by Diane Glancy
We hang clothes on the line.
His wide trousers and shirt, wind-beat,
roar small thunder from one prairie cloud.
The same rapple of flag on its pole.
Half in fear, half in jest, we laugh.
He calls us crow women.
Our black hair shines in the sun
and in the light from school windows.
He drives his car to town, upsets the dust
on buckboard hills.
We sit on the fence when he is gone.
Does he know we speak of thunder in his shirts?
We cannot do well in his school.
He reads from west to east,
The sun we follow moves the other way.
Our eyes come loose from words on the page
in narrow rooms of the reservation school.
He perceives and deciphers at once.
written letters will not stay on the page,
but fall like crows from the sky and hit
against the glass windows of the school.
Our day is night when we sit in rows of the classroom.
Leaves in a whirlwind from sumac groves.
Flock of crows are black starts on a white night.
On the porch of the reservation school
the blackbirds walk around our feet,
fly into our head.
They call our secret name.
Dark corridors linger in our mind
We whisper the plains to one another.
We do not talk of what we cannot understand.
Black and white fleckered dresses.
Our face like our fathers.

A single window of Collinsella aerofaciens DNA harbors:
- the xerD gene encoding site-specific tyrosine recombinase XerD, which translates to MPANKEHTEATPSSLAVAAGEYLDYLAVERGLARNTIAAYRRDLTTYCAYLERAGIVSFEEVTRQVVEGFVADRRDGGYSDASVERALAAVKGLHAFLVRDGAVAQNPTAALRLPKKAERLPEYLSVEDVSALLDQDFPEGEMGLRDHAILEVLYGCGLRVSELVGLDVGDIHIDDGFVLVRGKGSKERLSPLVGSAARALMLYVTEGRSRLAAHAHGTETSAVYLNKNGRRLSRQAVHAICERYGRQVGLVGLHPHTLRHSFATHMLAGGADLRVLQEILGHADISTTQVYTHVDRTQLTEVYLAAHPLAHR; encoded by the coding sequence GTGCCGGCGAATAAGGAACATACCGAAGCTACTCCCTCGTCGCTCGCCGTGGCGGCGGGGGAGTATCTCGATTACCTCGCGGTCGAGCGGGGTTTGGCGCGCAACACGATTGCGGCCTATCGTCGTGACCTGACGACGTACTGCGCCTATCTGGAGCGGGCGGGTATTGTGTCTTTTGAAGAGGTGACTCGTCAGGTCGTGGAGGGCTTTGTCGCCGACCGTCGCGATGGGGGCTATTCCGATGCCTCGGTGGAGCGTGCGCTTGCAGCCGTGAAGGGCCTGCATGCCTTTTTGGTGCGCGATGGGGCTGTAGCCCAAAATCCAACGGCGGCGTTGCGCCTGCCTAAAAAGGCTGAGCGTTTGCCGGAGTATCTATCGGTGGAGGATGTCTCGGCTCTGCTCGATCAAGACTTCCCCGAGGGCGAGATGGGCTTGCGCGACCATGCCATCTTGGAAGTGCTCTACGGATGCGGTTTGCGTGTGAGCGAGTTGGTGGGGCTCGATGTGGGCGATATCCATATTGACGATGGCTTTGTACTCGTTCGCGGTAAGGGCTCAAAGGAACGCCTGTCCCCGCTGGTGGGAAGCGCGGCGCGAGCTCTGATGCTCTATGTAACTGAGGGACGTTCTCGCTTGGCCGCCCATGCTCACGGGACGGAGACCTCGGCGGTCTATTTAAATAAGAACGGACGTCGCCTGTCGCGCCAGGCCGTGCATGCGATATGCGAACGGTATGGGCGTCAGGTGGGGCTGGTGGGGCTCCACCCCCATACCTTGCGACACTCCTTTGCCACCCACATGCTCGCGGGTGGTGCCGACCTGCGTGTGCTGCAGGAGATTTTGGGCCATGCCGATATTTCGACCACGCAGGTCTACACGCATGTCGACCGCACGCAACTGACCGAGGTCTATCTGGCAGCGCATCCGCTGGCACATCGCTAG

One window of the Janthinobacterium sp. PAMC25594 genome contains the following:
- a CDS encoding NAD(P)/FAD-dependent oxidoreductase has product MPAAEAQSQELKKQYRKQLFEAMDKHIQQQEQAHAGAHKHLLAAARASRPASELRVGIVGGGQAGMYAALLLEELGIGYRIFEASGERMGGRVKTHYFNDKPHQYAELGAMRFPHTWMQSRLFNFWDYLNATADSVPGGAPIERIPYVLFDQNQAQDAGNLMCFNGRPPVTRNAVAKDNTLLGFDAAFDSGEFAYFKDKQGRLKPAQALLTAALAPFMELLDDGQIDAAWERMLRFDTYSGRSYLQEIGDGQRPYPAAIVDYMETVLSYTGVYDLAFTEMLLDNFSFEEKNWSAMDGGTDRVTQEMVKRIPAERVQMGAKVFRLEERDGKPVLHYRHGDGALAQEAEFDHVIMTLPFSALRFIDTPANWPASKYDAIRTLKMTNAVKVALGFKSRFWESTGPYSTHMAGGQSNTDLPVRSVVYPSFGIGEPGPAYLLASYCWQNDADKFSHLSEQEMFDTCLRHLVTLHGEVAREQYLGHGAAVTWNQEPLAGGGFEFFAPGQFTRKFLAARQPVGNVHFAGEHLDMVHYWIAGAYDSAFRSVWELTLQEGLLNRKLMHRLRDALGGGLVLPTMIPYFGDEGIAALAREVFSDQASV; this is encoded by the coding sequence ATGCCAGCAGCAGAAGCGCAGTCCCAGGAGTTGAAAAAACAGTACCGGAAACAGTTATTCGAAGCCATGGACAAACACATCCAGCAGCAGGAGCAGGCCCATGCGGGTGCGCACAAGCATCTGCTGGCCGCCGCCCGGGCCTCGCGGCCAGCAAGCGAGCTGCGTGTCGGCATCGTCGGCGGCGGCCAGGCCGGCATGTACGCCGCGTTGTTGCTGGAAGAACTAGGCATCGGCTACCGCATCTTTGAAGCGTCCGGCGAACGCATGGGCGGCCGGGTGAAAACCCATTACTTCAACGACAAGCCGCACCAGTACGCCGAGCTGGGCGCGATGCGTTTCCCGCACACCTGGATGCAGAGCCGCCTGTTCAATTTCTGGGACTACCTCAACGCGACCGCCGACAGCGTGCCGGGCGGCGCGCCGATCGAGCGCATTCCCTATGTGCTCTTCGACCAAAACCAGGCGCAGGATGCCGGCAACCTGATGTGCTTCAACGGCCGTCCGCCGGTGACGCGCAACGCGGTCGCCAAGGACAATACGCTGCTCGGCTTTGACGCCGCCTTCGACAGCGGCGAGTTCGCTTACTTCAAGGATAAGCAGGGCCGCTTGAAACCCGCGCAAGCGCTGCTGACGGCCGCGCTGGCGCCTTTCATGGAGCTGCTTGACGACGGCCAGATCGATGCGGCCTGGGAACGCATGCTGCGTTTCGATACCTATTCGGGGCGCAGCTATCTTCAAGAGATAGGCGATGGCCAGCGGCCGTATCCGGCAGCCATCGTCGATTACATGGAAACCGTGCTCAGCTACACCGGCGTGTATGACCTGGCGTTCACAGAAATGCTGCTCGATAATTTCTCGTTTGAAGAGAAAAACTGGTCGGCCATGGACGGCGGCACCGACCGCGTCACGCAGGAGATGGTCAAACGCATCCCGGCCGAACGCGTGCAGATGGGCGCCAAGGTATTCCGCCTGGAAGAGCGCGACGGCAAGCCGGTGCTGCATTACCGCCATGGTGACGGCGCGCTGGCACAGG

The sun is no enemy to the eye looking west.
The brush thin as hair of old ones.
It blinds the eye, makes fire on fields,
flashes against windows like silver ribbons
on burial robes.
Hot late into the fall, windy, ready for
cold to sweep in.
The heat seems solid, but totters on the brink
We laugh to ourselves when he returns to the
reservation school for girls.
Take his clothes from the line.
Set the table with salt and pepper, spoon, knives.
Cattails and milk-pods in a jar.
We get lard from the basement,
rub a place in the dusty window like a moon in the ancient sky.
One hill larger than the others:
an old buffalo with heavy head and whiskers
nods at the ground,
grazes in my dreams, one blade at a time.
We stay in our stiff white-sheeted beds in the
Buffalo wander in our dreams.
Black pods suspended in sumac groves like crows.
In the sweat lodge of sleep
we make our vision quest,
black as pitch in crevice between crow feathers.
We hang his thunder clothes in sleep,
arms reach above our beds like willows blowing slowly
by the creek.
Quietly we choke,
hold our wounded arms like papooses.
Clothes beat on lines.
Sumac groves and whirl of leaves:
a shadow of our fathers at council fires.
Red leaves, waxy as hay on fields.
We dream of schoolrooms.
Written letters on the wind.
He reads crow-marks on the page but does not know